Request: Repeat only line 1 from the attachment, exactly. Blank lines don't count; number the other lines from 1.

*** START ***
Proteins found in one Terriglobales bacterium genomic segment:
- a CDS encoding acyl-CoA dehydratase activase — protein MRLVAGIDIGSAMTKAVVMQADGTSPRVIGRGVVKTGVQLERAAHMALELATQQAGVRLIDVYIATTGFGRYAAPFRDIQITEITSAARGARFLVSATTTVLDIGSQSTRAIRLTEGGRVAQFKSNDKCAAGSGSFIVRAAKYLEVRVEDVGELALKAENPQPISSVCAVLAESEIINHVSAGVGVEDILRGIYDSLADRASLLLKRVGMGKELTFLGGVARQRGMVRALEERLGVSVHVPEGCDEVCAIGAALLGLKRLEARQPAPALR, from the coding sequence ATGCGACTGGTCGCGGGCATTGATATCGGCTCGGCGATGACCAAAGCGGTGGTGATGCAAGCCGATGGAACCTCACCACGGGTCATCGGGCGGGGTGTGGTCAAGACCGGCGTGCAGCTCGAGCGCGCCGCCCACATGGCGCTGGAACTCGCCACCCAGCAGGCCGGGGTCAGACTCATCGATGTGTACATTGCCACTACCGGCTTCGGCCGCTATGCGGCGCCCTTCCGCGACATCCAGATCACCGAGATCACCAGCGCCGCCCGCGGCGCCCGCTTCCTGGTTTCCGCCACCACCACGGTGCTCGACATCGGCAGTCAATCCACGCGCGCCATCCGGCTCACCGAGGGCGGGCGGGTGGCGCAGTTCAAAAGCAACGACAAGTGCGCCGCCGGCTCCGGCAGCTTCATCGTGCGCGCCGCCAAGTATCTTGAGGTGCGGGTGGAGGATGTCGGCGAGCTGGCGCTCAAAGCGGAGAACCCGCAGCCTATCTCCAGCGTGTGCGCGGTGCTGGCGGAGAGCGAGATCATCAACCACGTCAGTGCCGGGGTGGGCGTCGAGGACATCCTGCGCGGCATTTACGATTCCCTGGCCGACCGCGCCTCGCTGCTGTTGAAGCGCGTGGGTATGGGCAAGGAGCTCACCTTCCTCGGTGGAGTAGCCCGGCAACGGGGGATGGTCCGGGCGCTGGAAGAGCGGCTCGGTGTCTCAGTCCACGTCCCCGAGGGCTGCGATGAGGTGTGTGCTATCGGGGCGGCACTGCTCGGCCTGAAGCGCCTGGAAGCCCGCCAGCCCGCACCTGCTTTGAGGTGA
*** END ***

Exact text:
Proteins found in one Terriglobales bacterium genomic segment: